By Kristen Barton
Earlier this month at a Texas Tech Student Government Association meeting, debate arose around a resolution to show support for the Texas Tech and Lubbock Police Departments.
The general clerk sends all the legislation for the meetings ahead of time so senators can prepare debates or votes for the resolutions. A congratulatory piece has to pass by 100 percent to go into effect, since it is on behalf of the entire SGA, Sarah-Grace Crocco, an Art and Sciences senator, said.
Debate is not common on a congratulatory piece, but this was more of a resolution saying SGA supports the police department, said Witt Westbrook, internal vice president and president of the senate.
Crocco texted Westbrook before the meeting to see if the piece could still pass with her abstaining from voting, because she did not want her name on it.
“I guess that alerted him to the fact that I was not going to vote for it and he told the committee that wrote the congratulatory piece to write it as a resolution instead,” Crocco said. “A resolution only has to pass by a majority and that’s what the piece became after the fact.”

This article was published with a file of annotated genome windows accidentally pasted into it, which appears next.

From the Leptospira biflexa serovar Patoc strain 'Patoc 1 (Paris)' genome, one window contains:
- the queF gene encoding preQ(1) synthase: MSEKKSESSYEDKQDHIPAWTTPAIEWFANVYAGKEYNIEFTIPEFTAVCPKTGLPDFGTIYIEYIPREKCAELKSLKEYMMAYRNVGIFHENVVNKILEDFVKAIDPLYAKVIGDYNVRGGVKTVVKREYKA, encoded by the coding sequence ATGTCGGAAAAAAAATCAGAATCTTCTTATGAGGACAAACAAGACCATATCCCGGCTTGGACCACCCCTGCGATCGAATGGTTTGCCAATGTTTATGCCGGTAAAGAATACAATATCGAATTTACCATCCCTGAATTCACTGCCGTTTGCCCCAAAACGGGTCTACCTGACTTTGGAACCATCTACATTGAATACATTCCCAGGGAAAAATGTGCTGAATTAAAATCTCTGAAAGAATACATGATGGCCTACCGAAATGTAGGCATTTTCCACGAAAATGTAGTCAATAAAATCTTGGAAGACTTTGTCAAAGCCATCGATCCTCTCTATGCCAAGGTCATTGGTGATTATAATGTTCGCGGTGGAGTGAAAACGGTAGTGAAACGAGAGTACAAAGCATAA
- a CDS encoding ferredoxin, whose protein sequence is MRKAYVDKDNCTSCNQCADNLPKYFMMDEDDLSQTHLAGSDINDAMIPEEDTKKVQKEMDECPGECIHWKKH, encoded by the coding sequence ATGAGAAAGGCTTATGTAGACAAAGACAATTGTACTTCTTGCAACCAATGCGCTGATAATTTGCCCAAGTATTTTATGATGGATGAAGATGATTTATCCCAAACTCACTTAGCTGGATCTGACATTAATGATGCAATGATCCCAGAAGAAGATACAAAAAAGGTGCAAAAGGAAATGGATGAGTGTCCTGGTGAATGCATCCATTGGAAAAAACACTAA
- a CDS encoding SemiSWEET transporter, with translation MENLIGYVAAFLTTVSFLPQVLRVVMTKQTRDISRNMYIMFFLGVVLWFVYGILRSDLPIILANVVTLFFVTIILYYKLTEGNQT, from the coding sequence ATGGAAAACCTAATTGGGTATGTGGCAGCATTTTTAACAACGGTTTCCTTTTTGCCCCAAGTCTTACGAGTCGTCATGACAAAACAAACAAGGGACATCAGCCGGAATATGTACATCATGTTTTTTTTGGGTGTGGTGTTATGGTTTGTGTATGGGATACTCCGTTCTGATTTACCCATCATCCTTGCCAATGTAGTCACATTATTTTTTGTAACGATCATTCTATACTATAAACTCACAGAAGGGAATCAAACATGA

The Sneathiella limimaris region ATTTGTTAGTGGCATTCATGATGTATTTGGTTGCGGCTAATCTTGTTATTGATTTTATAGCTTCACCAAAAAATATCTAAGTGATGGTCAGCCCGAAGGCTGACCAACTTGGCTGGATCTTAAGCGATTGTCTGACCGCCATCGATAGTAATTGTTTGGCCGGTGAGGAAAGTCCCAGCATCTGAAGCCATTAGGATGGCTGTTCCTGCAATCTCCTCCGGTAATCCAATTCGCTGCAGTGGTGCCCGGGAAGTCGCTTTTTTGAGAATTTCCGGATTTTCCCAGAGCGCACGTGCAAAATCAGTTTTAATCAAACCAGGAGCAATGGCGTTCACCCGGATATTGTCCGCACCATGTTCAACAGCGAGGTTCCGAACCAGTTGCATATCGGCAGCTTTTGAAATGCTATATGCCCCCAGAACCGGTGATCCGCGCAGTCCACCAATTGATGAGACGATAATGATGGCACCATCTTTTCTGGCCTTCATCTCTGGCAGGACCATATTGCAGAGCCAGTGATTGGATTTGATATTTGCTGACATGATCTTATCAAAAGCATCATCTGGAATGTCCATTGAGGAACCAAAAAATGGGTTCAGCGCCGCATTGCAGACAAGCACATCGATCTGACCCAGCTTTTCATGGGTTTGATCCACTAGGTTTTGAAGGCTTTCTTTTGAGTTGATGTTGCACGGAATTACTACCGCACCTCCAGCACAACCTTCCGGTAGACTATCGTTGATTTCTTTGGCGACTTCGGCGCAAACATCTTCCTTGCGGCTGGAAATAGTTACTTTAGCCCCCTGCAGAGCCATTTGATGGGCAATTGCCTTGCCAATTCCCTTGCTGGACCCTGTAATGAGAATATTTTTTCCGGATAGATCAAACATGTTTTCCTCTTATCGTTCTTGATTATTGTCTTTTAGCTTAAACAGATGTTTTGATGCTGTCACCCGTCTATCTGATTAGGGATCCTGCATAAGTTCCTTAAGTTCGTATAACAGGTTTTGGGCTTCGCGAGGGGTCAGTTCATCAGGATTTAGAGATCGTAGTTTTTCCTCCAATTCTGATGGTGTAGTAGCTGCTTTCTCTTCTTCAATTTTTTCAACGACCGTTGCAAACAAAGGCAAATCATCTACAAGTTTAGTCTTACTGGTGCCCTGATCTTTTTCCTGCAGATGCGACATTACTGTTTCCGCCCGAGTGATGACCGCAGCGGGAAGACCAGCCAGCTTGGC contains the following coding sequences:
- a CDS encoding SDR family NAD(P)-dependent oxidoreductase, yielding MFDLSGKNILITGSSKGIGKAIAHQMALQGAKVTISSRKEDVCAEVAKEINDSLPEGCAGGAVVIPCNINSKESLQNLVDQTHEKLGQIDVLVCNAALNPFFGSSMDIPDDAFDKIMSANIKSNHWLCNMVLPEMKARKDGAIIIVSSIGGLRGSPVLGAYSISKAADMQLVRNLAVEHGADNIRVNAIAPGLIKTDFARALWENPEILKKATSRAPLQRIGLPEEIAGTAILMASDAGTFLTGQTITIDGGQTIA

Westbrook said Crocco contacted him and he told her the piece could not pass with her abstaining from the vote. They then talked about her beliefs and opposition to the piece.
Westbrook said it was better as a resolution, that way she and others could debate it and make their opinions heard. He said this was a great way to give people a chance to talk about the issues against the resolution.
Bryce White, graduate senator, co-authored the resolution. The biggest part of the resolution is to recognize the day-to-day sacrifices of police officers and how they affect Texas Tech.
“At the end of the day, they’re the people that are here to help keep us safe and keep us in line when we need it,” White said. “The main point of this piece was to keep that in mind and to thank them. Further than that, we’re hoping, through this piece, to begin to establish a good relationship between the SGA and both police departments.”
The congratulatory sentiment of the piece had not changed and still sought to represent the entirety of the senate, Crocco said, which was an issue for her.
Resolutions are pieces where the senate agrees to do an action, Crocco said. The piece was still congratulatory for all intents and purposes.
“Even though it was written as a resolution and only had to pass by a majority, it was still being framed as the entirety of the student government supports this and I think that’s disingenuous,” Crocco said. “One, the fact that there are people who voted against the piece and two that there are people who care enough to be in SGA and vote against it is enforcing our vote means nothing. If you can just frame congratulatory pieces as resolutions to keep people from having individual autonomy within senate.”